Ever hear a piece of advice that sounds great at first hearing but starts to look pretty lame when you begin to dissect it? I found just such a piece of advice in Wild Mind, a book on writing that I’m reading along with my Harry Potter fix. The advice was essentially, find a line you like, then just add the next line, and the next. “Don’t think further ahead than the next line. Don’t think back. Just build that story.” And: “Place those sentences down, as if you were laying bricks. Keep each one true.”
Man that sounds good. Or does it? As I began to think about it, two problems with these statements quickly occurred to me. First, if you build a piece line by line you’re not building a story. A story goes somewhere. It has a destination, even if that destination is rather vague and different for different readers. I’ve started stories the way this author suggests, and I think it can work to find a beginning, but unless I soon begin to think ahead, and back, and sideways, the piece ends up nowhere and either gets stuck in my “writing pieces” file or gets reworked from the beginning with more thought given to it.
Second, although the bricklaying metaphor works perfectly for the suggestion the author makes, I don’t think it works as a metaphor for how stories and novels really get written. Many successful writers I know work from outlines; a much better metaphor, then, might be a blueprint. And if you just lay one brick after another after another you’re going to end up with a wall, not a building. I don’t write with an extensive outline, but that means I constantly have to stop writing and start thinking. At some point you just can’t proceed until you know at least partly what has happened before and what is going to happen next. At least I find it to be so.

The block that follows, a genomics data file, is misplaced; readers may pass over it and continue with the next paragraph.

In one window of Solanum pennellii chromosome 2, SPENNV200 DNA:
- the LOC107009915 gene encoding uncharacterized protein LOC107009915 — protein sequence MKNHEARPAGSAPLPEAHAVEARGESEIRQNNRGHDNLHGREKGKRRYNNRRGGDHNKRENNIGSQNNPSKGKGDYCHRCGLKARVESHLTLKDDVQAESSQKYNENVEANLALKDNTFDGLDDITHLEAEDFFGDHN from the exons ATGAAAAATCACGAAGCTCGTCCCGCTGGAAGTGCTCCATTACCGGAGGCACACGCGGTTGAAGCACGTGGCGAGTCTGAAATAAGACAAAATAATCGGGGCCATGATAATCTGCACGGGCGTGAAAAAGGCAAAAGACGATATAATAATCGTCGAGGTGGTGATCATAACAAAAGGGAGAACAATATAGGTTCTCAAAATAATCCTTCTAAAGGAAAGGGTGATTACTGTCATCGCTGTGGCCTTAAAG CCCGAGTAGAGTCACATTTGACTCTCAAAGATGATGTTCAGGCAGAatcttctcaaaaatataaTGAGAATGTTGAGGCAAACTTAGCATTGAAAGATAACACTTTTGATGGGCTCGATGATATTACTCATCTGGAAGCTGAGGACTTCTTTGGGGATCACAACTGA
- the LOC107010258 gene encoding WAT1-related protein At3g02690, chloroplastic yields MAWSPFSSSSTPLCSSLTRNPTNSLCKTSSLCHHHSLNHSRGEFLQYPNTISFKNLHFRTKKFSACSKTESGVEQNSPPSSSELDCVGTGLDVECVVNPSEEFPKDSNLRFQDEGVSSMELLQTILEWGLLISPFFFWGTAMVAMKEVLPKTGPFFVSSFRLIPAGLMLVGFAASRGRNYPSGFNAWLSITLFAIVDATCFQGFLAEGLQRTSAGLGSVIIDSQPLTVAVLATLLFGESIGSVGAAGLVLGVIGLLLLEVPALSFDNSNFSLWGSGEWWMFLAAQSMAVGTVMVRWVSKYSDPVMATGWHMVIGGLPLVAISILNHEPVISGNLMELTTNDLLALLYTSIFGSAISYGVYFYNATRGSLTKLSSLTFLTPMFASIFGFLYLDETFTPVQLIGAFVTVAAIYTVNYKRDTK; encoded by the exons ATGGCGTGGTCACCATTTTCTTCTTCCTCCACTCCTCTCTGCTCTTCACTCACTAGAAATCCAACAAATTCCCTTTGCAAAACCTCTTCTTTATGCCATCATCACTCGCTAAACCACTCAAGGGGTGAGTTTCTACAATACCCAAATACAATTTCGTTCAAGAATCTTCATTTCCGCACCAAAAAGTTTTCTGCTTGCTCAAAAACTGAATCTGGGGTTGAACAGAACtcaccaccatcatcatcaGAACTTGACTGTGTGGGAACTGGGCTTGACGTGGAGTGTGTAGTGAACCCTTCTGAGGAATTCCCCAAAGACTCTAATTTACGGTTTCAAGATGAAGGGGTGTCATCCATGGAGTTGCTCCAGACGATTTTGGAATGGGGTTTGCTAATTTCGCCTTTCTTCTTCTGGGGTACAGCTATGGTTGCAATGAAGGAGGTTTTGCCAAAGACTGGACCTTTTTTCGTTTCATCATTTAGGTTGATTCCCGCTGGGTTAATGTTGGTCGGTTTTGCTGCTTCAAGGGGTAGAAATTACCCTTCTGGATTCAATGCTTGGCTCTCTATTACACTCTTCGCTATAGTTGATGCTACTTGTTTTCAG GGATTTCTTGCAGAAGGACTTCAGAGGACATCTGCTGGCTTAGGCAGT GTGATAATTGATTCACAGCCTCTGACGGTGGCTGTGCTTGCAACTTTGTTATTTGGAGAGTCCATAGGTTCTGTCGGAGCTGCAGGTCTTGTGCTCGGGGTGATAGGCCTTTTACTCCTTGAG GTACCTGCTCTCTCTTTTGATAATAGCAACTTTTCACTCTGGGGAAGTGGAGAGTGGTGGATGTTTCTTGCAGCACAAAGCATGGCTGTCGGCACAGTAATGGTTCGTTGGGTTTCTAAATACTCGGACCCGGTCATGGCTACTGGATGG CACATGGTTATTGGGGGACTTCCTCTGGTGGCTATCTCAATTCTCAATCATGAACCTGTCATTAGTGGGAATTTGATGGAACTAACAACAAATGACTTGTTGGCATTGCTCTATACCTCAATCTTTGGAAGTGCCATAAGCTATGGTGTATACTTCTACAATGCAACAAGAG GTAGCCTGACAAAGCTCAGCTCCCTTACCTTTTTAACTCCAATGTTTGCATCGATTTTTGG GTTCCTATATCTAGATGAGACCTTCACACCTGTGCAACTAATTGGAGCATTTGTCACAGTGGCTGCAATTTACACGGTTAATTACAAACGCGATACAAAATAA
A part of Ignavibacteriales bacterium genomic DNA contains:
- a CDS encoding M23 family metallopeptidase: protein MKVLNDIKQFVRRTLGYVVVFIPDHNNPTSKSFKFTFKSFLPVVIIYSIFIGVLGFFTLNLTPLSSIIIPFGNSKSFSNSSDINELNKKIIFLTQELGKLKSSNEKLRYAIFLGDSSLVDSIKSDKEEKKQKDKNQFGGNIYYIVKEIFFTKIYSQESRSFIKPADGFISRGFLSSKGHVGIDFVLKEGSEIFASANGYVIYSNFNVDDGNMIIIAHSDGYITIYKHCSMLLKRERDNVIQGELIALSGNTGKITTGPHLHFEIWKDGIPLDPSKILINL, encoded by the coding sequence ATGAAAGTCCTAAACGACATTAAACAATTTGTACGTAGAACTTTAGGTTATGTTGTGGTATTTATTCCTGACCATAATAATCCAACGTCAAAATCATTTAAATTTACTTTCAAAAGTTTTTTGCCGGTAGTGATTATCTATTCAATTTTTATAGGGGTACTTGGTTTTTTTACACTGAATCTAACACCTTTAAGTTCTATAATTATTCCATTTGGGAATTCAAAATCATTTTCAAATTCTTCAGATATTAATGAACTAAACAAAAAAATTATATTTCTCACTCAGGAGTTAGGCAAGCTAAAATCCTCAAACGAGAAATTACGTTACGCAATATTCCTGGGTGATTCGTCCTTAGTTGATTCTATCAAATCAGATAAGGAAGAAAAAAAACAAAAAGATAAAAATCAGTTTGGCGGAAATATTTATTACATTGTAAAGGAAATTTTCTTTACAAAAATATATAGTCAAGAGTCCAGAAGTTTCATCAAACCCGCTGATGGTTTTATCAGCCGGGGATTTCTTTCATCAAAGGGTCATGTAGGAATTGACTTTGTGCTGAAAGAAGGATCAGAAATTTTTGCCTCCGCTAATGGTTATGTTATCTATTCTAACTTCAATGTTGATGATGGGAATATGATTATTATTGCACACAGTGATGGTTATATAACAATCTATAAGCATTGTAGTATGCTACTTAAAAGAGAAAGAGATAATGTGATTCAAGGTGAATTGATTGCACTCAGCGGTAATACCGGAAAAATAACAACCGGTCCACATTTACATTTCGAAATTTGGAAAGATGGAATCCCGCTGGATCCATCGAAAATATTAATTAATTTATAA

Turns out, the author of Wild Minds seems to have gotten this advice from Raymond Carver, and this was an epiphany of sorts for me. That’s why I can’t stand Carver’s stories. They begin in a random place, meander about for a bit while repeating themselves, and then end up nowhere. They’re walls of bricks, with no windows or interiors. They’re not really stories.
Whew! Now I can rest easier.